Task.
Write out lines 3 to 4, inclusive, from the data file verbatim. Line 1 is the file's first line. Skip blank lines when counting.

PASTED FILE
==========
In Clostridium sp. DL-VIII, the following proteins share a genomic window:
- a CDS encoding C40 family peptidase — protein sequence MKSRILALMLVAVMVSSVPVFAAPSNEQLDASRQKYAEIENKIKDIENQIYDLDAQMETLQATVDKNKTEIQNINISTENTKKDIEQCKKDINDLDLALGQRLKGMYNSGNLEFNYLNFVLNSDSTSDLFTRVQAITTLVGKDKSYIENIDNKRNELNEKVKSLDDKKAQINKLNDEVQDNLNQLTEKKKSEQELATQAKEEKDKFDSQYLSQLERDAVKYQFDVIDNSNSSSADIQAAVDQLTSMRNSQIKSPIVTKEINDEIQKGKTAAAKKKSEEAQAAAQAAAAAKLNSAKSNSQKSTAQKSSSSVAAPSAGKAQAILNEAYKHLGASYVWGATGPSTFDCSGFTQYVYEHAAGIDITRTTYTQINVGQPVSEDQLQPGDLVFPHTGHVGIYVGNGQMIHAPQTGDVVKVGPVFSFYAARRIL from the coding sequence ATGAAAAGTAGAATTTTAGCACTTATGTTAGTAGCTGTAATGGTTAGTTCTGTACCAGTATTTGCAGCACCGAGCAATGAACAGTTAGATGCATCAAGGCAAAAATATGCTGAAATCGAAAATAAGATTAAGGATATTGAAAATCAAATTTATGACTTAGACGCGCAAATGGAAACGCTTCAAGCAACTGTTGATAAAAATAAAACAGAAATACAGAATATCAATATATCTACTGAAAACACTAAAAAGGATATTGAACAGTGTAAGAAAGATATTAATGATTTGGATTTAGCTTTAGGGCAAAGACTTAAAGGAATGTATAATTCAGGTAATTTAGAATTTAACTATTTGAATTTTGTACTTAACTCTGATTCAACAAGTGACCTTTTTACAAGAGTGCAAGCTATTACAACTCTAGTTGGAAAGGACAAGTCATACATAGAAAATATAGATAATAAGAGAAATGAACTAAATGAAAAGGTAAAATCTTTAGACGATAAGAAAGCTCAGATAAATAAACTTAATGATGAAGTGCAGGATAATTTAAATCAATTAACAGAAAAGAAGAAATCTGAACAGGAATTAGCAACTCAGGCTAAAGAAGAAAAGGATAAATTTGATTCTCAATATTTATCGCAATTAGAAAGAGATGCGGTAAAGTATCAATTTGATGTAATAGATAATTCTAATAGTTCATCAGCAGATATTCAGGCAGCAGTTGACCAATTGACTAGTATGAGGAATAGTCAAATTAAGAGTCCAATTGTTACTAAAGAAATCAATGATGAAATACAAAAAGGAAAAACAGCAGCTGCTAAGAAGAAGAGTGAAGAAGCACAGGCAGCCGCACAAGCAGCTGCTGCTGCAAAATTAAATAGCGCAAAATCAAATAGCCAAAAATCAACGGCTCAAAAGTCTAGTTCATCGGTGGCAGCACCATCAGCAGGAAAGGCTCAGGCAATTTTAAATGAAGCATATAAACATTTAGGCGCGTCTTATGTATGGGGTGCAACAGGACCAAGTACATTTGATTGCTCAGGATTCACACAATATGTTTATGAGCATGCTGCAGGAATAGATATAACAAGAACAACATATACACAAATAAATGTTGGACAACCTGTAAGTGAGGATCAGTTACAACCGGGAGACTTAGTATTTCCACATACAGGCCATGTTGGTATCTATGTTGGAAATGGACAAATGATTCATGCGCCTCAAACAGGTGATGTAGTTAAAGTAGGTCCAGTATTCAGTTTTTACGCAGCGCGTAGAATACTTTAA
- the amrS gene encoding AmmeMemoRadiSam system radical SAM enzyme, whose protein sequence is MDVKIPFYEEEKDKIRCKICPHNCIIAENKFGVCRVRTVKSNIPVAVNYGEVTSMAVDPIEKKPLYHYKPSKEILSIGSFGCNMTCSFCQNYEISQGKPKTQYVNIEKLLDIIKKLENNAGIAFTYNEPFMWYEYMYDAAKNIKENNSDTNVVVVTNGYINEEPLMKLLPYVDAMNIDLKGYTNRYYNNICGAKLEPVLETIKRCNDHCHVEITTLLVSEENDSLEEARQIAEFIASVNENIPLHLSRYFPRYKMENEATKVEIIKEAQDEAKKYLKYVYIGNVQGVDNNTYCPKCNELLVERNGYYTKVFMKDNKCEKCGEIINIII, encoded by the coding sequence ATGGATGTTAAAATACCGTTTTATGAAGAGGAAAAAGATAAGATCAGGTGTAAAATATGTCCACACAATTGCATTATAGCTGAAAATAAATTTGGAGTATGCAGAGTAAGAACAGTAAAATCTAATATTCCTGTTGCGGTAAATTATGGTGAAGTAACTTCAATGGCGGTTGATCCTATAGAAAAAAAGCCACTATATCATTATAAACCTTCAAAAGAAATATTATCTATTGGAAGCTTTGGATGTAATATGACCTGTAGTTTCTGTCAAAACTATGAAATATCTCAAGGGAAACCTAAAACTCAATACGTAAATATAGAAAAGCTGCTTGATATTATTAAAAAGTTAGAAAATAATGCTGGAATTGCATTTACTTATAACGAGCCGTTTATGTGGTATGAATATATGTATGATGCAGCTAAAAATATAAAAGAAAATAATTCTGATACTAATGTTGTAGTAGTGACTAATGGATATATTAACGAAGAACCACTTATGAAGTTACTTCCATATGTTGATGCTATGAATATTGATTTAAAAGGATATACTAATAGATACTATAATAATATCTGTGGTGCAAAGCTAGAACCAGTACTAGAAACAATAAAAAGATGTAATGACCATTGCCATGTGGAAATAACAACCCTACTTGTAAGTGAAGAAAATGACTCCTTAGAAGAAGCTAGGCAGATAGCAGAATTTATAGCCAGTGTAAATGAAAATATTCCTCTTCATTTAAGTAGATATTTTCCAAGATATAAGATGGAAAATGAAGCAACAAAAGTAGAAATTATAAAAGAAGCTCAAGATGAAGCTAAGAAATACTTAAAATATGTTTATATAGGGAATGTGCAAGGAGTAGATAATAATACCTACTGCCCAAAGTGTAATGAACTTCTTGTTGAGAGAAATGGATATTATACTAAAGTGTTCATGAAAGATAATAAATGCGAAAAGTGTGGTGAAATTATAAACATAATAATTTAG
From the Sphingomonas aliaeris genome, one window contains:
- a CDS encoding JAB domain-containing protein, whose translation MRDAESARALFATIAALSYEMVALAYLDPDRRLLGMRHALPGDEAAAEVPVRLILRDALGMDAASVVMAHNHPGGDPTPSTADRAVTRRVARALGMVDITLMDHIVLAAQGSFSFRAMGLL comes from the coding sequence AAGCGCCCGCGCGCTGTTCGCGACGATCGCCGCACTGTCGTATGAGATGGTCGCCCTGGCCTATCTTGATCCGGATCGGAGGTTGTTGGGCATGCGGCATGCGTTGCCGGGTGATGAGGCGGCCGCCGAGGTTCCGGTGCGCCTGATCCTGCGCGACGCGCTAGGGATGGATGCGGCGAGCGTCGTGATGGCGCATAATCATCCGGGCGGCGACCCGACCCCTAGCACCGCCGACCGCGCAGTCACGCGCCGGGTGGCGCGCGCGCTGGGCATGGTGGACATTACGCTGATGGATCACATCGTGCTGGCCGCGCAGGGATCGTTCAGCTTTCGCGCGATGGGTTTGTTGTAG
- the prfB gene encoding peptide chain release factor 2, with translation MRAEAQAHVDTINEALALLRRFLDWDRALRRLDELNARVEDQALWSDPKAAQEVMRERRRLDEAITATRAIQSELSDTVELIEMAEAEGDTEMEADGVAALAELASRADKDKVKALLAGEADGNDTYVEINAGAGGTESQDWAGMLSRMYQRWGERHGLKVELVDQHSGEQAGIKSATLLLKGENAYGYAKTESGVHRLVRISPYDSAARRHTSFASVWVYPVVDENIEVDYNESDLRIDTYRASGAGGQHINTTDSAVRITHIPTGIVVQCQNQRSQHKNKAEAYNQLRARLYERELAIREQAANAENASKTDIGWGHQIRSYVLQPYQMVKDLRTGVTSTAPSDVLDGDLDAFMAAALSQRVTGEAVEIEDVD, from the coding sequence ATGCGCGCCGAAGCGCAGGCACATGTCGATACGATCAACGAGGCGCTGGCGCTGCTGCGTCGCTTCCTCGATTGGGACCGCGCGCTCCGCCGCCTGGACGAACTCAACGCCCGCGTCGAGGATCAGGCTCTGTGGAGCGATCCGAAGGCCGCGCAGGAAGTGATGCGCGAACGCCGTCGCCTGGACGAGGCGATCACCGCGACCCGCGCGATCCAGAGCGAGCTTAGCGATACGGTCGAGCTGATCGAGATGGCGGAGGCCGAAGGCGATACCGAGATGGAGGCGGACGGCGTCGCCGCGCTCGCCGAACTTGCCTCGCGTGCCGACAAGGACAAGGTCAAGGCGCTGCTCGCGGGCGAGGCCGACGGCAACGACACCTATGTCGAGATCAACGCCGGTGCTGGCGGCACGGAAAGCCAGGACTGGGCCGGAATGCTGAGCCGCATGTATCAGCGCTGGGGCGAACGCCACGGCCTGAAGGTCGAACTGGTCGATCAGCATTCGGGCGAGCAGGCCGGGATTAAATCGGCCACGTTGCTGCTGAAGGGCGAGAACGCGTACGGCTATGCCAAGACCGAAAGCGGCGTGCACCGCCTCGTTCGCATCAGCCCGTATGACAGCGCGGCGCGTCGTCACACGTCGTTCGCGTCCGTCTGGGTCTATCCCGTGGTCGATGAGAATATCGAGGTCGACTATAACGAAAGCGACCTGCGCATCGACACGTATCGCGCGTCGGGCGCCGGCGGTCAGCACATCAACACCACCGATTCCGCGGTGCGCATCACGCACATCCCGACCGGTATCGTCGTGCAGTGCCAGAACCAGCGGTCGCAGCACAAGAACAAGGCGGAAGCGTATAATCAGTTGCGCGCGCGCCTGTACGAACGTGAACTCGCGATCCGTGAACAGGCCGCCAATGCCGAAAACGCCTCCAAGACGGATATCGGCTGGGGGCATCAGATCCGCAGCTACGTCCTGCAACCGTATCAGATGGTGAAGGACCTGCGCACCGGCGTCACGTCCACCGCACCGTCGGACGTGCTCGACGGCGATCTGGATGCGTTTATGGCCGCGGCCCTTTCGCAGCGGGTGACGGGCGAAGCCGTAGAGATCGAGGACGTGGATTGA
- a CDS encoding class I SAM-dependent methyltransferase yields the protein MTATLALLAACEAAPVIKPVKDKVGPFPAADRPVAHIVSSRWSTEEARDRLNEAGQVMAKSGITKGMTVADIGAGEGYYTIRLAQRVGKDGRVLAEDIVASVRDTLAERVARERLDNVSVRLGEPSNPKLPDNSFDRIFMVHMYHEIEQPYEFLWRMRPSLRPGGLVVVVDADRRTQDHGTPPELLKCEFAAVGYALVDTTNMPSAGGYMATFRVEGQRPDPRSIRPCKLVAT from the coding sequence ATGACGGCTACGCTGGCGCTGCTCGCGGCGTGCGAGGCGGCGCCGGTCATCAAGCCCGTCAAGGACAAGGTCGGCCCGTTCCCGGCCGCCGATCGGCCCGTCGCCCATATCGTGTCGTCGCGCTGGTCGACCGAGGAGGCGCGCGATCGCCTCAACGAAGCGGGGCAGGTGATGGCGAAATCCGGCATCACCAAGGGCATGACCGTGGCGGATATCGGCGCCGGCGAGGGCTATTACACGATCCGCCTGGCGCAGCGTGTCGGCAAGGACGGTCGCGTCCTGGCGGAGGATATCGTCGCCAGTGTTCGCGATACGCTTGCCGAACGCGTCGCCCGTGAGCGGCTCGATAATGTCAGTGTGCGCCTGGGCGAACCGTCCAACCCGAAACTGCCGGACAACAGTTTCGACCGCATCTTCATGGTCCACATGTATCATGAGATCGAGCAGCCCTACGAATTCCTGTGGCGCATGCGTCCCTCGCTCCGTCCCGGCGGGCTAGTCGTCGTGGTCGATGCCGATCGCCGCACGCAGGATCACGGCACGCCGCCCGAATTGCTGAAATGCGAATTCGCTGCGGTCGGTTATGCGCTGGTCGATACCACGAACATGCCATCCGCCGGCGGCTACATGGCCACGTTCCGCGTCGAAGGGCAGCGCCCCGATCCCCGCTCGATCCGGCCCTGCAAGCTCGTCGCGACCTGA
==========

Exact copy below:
- the amrS gene encoding AmmeMemoRadiSam system radical SAM enzyme, whose protein sequence is MDVKIPFYEEEKDKIRCKICPHNCIIAENKFGVCRVRTVKSNIPVAVNYGEVTSMAVDPIEKKPLYHYKPSKEILSIGSFGCNMTCSFCQNYEISQGKPKTQYVNIEKLLDIIKKLENNAGIAFTYNEPFMWYEYMYDAAKNIKENNSDTNVVVVTNGYINEEPLMKLLPYVDAMNIDLKGYTNRYYNNICGAKLEPVLETIKRCNDHCHVEITTLLVSEENDSLEEARQIAEFIASVNENIPLHLSRYFPRYKMENEATKVEIIKEAQDEAKKYLKYVYIGNVQGVDNNTYCPKCNELLVERNGYYTKVFMKDNKCEKCGEIINIII, encoded by the coding sequence ATGGATGTTAAAATACCGTTTTATGAAGAGGAAAAAGATAAGATCAGGTGTAAAATATGTCCACACAATTGCATTATAGCTGAAAATAAATTTGGAGTATGCAGAGTAAGAACAGTAAAATCTAATATTCCTGTTGCGGTAAATTATGGTGAAGTAACTTCAATGGCGGTTGATCCTATAGAAAAAAAGCCACTATATCATTATAAACCTTCAAAAGAAATATTATCTATTGGAAGCTTTGGATGTAATATGACCTGTAGTTTCTGTCAAAACTATGAAATATCTCAAGGGAAACCTAAAACTCAATACGTAAATATAGAAAAGCTGCTTGATATTATTAAAAAGTTAGAAAATAATGCTGGAATTGCATTTACTTATAACGAGCCGTTTATGTGGTATGAATATATGTATGATGCAGCTAAAAATATAAAAGAAAATAATTCTGATACTAATGTTGTAGTAGTGACTAATGGATATATTAACGAAGAACCACTTATGAAGTTACTTCCATATGTTGATGCTATGAATATTGATTTAAAAGGATATACTAATAGATACTATAATAATATCTGTGGTGCAAAGCTAGAACCAGTACTAGAAACAATAAAAAGATGTAATGACCATTGCCATGTGGAAATAACAACCCTACTTGTAAGTGAAGAAAATGACTCCTTAGAAGAAGCTAGGCAGATAGCAGAATTTATAGCCAGTGTAAATGAAAATATTCCTCTTCATTTAAGTAGATATTTTCCAAGATATAAGATGGAAAATGAAGCAACAAAAGTAGAAATTATAAAAGAAGCTCAAGATGAAGCTAAGAAATACTTAAAATATGTTTATATAGGGAATGTGCAAGGAGTAGATAATAATACCTACTGCCCAAAGTGTAATGAACTTCTTGTTGAGAGAAATGGATATTATACTAAAGTGTTCATGAAAGATAATAAATGCGAAAAGTGTGGTGAAATTATAAACATAATAATTTAG
From the Sphingomonas aliaeris genome, one window contains: